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Posted at 12:46 PM ET, 06/23/2012

Peripateticamp: A summer program from ancient Greece

A Montgomery County high school teacher named Andy Leddy sent me an email about a new venture of his — a “serious fun” summer called Peripateticamp, an attempt to engage students too often bored in school. I asked him to write about it, so here is his post.

By Andy Leddy

I am a high school English teacher in Montgomery County who is increasingly dissatisfied with what I can achieve in the classroom. As a result, I’ve created a summer camp that aspires to engage students in two activities from which they have become increasingly estranged — reading and exploring the outdoors.


The Parthenon on the Acropolis in Athens. (Oli Scarff/GETTY IMAGES)
It’s called Peripateticamp and it’s based on the Classical Greek model of the Peripatetic school whose members discussed and debated as they walked through the Lyceum of Athens.

I came to teaching at 46, a career-changer full of the same hopes any new teacher brings to the profession.

However, in a short time I came to see that our students are not best served by our all too predictable — and often very, very boring — model of 45-minute classes per day, day in and day out. They need to move and to interact with one another in new ways and not to be penned up and kept from the riches that surround them.

Peripateticamp will begin this summer in three separate one-week sessions, from July 7-13, July 14-20, and July 21-27. In each session, I and eight students will meet daily to discuss the book we are reading, walk through the urban landscape and parklands of Washington D.C., and see exhibitions, hear talks, and discuss the world as we see it. Though there are rough timetables for each day’s walking lessons, the beauty of Peripateticamp is that we are flexible enough to adapt to what the group needs or wants to see or do.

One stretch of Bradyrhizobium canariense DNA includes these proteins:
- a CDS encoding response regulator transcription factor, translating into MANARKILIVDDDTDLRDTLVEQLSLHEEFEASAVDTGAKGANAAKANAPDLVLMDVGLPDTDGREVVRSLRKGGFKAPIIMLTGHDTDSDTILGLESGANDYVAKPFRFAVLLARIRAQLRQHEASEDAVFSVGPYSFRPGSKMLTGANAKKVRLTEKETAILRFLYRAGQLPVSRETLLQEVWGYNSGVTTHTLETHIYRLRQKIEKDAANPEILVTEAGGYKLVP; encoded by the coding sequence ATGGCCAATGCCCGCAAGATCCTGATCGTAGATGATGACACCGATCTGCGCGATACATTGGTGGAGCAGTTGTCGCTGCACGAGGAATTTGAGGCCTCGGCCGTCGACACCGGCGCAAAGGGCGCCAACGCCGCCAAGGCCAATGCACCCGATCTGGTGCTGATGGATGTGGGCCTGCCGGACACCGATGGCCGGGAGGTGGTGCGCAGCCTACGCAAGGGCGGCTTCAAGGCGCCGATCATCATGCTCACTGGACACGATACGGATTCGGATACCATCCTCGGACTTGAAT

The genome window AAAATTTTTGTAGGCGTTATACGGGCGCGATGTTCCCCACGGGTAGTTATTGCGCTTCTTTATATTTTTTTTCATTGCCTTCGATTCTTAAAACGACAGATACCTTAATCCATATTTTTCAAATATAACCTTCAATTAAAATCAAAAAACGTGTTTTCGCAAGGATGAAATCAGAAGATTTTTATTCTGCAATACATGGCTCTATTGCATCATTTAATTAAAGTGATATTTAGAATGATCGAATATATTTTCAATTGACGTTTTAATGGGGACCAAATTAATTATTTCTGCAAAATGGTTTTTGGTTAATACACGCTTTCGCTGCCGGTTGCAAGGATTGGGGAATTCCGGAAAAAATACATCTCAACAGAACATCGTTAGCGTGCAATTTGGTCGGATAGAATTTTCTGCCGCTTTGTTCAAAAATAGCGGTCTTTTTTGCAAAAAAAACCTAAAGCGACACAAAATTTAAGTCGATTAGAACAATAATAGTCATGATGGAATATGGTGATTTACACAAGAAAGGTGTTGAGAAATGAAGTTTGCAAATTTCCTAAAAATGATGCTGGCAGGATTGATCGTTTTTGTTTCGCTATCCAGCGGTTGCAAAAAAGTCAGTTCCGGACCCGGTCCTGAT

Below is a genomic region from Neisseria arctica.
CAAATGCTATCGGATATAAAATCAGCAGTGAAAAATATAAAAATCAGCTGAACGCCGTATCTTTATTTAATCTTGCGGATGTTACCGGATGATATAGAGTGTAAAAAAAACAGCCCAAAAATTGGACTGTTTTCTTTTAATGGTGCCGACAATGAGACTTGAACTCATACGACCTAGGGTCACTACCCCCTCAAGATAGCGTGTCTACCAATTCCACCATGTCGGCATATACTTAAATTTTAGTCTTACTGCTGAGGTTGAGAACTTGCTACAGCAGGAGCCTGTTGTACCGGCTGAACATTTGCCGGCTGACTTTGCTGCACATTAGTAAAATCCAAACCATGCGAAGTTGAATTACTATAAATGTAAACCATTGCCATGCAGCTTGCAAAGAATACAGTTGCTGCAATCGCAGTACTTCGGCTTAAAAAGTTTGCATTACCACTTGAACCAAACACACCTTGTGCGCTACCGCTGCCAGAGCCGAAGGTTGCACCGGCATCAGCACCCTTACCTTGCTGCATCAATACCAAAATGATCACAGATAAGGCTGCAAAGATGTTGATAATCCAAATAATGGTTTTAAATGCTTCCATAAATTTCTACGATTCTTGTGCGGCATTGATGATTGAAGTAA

This summer’s books are

Session 1 — “The Consolations of Philosophy” by Alain de Botton

Session 2 — “A History of the World in Six Glasses” by Tom Standage

Session 3 — “The Master and Margarita” by Mikhail Bulgakov

I envision these texts as being best for rising high school juniors and seniors. The readings appeal to a variety of student tastes and the walking will also be a demanding part of the day!

As an inveterate hiker, runner, reader, language lover, and asker of questions, I have long wanted to be a part of a learning experience that is totally different from the walled classroom. (I have also driven colleagues and friends crazy with my grumblings for too long.)

During this year’s spring break, I drove up to Vergennes, Vermont, to visit The Walden Project, a refreshing and unique school environment. Their students attend outdoor classroom throughout the year.

If they can do that through their rough winters, we can do it here through our toughest season! Seeing The Walden Project in action finally pushed me to commit; it was the atmosphere of sharing, camaraderie, and openness that made me realize I had to try something like it.

The bottom line is that for a multitude of reasons, students are simply not taking the time to read books that are important for them to read. As an English teacher, this is very upsetting to me. It is also upsetting as a parent and as a citizen. It is absolutely crucial that our children know what we know and more. I don’t want to sound like Chicken Little, but everything is not going to be okay if we don’t take action to educate our children properly.

Two of my favorite books of late (and books that I think every parent and teacher should read), are “The Dumbest Generation,” by Mark Bauerlein,” and “Last Child in the Woods,” by Richard Louv. The former is not a screed against “kids today” but a thoughtful analysis of the great danger that awaits us if we allow our children to be non-readers.

The latter is a wonderful focus on what Louv calls “Nature Deficit Disorder,” a wide-ranging and chronic deficiency in our youth that must be corrected.

Start reading.

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By  |  12:46 PM ET, 06/23/2012

 
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